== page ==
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Bank bailout vs. science

July 6, 2012 1 comment

Another quasi-political post. Brian Cox, in an interview with the BBC, described the cost of the bank bailout in the UK as more than the entire since budget ‘since Jesus’.

You may have come across Brian Cox as a very telegenic presenter of science TV shows, and he’s also professor of particle physics at the University of Manchester (and one-time keyboard player in the band D:Ream in the 1980s). Given his scientific credentials I wondered how he’d come up with Jesus as a reference point.

But look, here are the (rather sketchy and broad brush) ‘facts’ of the case. In 2009 Reuters reported the UK Treasury had spent £850 billion on the bank bailout and this figure was also reported in The Independent newspaper. The Guardian news blog tried up update the figure and offered a range of calculations in September 2011. By then the £850 billion had risen to around £955 billion and fallen back to £512 billion, and by some estimates on the blog the total level of commitments to support had at one point gone some way over the £1 trillion mark. The range of figures varies because some of the headline costs were guarantees and indemnities that weren’t called on, interest on loans was being paid back to the government, some of the cost relates to the purchase of shares in banks whose value fluctuated, and so on.

However the total cost isn’t just the cost to the Treasury, because the crisis accounts for a loss of (probably) somewhere between 11 and 13% of GDP for an unquantified number of years.

But let’s take the headline figure of £850 billion for illustrative purposes. How does that compare to government spending on science?

First off, we have a bunch of definitional problems: does ‘science’ mean only ‘hard’ sciences like physics and chemistry or are social sciences included? Does it include money spent on developing research findings into usable applications and products? Which bits of government spending qualify as being part of an overall ‘science budget’? And so on.

However the headline figure, again, is around £4.6 billion annually in recent years. And obviously this has fluctuated over time, especially if you want to project figures back into history. The idea of ‘science’ as we know it, crucially, only began to exist in the late 1600s – a little over 300 years ago. Indeed ‘England’ as we now know it hasn’t been around all the back to Jesus, but only emerged after the time of Aethelstan in the 900s AD.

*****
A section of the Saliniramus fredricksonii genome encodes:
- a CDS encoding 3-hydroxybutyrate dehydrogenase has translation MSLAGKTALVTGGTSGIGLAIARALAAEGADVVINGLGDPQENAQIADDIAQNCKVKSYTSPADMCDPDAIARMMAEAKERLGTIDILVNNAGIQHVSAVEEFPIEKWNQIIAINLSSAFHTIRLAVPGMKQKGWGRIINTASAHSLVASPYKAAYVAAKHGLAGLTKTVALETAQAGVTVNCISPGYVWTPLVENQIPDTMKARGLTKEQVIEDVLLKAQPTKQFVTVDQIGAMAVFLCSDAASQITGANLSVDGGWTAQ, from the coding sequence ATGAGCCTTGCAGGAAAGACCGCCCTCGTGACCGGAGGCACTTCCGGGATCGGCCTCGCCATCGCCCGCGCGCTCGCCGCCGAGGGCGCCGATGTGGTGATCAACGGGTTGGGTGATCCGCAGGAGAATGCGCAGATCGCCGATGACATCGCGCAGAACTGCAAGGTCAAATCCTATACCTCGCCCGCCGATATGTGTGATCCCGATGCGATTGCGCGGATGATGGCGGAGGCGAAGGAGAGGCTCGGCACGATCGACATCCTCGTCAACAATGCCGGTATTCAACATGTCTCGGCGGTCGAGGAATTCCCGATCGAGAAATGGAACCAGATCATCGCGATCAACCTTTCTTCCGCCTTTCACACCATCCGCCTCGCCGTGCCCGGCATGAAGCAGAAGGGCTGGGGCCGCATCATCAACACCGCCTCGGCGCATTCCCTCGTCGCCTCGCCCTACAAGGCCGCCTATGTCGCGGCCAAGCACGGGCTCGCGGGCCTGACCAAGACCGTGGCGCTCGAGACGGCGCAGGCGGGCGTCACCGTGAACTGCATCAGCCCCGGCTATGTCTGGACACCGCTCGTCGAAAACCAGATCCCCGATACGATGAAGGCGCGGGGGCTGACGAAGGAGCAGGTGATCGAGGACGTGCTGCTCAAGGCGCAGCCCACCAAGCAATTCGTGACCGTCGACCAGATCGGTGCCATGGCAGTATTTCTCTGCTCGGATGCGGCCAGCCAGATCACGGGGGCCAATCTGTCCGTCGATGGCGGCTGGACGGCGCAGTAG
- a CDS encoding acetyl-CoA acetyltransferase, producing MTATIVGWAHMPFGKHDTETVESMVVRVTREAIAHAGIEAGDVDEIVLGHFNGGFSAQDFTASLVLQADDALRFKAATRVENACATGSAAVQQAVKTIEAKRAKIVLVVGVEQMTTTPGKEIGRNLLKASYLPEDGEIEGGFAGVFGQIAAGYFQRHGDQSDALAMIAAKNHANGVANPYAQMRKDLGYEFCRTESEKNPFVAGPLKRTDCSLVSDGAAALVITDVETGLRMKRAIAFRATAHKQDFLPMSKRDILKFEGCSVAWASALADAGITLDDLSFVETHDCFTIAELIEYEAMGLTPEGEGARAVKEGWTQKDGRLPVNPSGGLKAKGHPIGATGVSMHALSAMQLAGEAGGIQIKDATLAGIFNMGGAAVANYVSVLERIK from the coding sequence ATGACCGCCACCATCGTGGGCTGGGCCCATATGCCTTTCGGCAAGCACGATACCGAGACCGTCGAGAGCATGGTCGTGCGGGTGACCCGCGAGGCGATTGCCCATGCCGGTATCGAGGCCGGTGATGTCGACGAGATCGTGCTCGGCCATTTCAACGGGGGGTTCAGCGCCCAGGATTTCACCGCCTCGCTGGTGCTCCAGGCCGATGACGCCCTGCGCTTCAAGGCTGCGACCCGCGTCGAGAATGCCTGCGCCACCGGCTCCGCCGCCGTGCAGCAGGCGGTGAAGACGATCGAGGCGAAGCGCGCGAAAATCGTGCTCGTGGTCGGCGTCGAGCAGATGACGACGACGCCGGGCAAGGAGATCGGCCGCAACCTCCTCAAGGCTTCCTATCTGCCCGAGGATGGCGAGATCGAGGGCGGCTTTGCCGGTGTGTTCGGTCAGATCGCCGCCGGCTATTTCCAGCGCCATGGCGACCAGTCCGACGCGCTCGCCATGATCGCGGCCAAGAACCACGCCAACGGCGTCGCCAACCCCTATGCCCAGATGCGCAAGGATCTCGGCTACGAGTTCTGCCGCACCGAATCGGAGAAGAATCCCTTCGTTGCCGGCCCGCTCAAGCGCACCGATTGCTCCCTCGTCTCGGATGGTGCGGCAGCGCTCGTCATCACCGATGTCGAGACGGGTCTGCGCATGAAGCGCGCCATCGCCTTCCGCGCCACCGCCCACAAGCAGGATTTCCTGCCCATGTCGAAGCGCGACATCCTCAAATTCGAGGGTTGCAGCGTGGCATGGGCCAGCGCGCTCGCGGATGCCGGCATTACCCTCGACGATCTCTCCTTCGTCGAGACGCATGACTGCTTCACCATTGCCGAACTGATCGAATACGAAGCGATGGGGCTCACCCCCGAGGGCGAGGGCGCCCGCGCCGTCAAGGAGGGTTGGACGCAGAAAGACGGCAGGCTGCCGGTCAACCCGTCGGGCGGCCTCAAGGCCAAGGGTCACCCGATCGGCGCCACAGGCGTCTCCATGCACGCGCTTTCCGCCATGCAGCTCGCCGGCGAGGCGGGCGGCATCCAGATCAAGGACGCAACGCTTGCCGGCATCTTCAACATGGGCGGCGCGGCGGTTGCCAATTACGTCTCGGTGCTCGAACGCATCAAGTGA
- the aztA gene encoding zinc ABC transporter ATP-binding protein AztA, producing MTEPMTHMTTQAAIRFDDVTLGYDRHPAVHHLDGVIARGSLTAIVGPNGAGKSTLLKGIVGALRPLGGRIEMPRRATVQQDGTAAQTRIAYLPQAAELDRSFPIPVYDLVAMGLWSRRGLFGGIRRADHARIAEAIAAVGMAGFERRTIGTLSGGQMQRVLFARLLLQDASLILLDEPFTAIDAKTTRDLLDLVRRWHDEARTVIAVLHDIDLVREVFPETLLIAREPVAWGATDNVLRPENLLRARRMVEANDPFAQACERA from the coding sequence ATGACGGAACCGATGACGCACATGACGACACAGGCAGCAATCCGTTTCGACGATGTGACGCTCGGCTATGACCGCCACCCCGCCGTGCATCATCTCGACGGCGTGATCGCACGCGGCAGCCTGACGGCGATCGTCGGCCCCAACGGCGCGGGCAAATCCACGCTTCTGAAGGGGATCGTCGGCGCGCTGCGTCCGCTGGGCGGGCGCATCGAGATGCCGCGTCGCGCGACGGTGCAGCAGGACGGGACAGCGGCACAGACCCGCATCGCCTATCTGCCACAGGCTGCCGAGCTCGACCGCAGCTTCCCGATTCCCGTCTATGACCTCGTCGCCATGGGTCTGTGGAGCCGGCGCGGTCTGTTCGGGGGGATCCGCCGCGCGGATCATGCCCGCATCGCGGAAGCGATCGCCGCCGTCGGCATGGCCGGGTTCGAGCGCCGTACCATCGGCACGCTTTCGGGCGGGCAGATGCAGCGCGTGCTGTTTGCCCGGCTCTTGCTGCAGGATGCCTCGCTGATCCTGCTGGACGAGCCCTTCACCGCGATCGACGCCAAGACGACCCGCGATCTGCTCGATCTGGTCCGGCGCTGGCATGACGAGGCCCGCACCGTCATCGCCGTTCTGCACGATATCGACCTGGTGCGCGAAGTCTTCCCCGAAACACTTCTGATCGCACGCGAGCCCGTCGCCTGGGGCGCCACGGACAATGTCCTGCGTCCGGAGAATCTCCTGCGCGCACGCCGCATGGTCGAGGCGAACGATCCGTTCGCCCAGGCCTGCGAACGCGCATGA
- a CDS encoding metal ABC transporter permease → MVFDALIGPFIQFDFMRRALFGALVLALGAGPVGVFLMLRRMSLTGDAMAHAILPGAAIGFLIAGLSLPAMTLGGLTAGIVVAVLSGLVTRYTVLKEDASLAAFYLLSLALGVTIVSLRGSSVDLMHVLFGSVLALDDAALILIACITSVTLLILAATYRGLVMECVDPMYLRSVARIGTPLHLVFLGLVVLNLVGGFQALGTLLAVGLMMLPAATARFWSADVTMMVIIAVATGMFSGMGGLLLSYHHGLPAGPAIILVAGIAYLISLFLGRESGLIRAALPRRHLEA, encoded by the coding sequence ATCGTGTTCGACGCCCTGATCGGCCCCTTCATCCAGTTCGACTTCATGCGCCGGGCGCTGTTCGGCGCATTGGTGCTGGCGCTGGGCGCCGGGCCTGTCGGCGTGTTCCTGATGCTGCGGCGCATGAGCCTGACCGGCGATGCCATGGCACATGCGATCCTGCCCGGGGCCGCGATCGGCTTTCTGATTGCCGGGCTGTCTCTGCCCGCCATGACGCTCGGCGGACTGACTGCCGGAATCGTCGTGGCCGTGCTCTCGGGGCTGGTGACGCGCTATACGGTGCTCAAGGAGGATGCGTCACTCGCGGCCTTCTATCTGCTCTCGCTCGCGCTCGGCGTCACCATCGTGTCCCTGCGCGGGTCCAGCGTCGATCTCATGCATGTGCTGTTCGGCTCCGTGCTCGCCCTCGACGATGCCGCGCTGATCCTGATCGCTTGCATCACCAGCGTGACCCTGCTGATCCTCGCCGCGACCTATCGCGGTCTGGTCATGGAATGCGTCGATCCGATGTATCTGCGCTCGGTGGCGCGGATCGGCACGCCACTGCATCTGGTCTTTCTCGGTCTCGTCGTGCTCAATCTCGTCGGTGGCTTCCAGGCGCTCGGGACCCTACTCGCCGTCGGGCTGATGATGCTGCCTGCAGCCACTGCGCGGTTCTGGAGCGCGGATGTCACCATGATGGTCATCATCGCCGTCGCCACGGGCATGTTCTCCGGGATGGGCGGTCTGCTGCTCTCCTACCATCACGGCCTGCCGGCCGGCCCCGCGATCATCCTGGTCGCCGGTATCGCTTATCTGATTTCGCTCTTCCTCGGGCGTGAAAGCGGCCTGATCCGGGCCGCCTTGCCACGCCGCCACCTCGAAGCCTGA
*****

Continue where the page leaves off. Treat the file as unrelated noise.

But consider the relationship between the two headine figures. The government has spent (or committed) enough money to address the banking crisis to fund around 185 years of scientific research at current expenditure levels. And it’s a reasonable assumption that in proportional terms the government wasn’t spending anything like that between, say, the late 1600s and the mid-1900s – a potted history of science funding in the UK is on Wikipedia.

And that makes it a reasonable point to make that more has been spent on the banking crisis that has been spent, in total, on science right to way back to, say, 1675 when the Royal Observatory was established in Greenwich, broadly speaking the first point at which the government of the day decided to fund ‘science’ in any form we’d recognise today.

And the same would hold true, obviously, of any date prior to that because the ‘science budget’ would have been effectively zero before then. So it might have been more accurate to use 1675 as the reference point. To say more has been spent on the crisis than the total spend on science ‘since the time of Jesus’ remains accurate and clearly makes a hard political point. To go further back and say ‘since the time Stonehenge was founded’ – well, that was between 3000 and 2000 BC,  it cost a huge amount of time and effort in terms of the population of that time, and it might be regarded as a scientific project of its time.

But the point is, by any standards the disparity in spending is huge. And the disparity between fiscal and scientific results on virtually any value-for-money terms, even allowing for the fact that science requires a manufacturing and industrial base and some kind of financial regime in order to progress, has to be even larger.

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